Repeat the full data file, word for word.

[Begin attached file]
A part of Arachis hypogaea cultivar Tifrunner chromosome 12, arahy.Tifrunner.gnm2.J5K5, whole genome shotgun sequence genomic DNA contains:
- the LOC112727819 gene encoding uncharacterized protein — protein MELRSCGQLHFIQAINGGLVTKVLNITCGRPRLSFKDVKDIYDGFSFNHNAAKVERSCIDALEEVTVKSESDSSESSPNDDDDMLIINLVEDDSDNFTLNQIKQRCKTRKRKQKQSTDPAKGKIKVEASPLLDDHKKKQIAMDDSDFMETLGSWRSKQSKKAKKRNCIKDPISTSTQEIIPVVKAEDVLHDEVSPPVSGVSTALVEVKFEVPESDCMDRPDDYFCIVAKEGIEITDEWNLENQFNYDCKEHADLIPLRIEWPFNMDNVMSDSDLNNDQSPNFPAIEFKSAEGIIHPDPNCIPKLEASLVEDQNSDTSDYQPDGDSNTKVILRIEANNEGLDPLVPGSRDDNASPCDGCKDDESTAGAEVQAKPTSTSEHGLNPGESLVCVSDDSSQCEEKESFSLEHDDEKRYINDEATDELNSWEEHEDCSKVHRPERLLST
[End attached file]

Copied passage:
A part of Arachis hypogaea cultivar Tifrunner chromosome 12, arahy.Tifrunner.gnm2.J5K5, whole genome shotgun sequence genomic DNA contains:
- the LOC112727819 gene encoding uncharacterized protein — protein MELRSCGQLHFIQAINGGLVTKVLNITCGRPRLSFKDVKDIYDGFSFNHNAAKVERSCIDALEEVTVKSESDSSESSPNDDDDMLIINLVEDDSDNFTLNQIKQRCKTRKRKQKQSTDPAKGKIKVEASPLLDDHKKKQIAMDDSDFMETLGSWRSKQSKKAKKRNCIKDPISTSTQEIIPVVKAEDVLHDEVSPPVSGVSTALVEVKFEVPESDCMDRPDDYFCIVAKEGIEITDEWNLENQFNYDCKEHADLIPLRIEWPFNMDNVMSDSDLNNDQSPNFPAIEFKSAEGIIHPDPNCIPKLEASLVEDQNSDTSDYQPDGDSNTKVILRIEANNEGLDPLVPGSRDDNASPCDGCKDDESTAGAEVQAKPTSTSEHGLNPGESLVCVSDDSSQCEEKESFSLEHDDEKRYINDEATDELNSWEEHEDCSKVHRPERLLST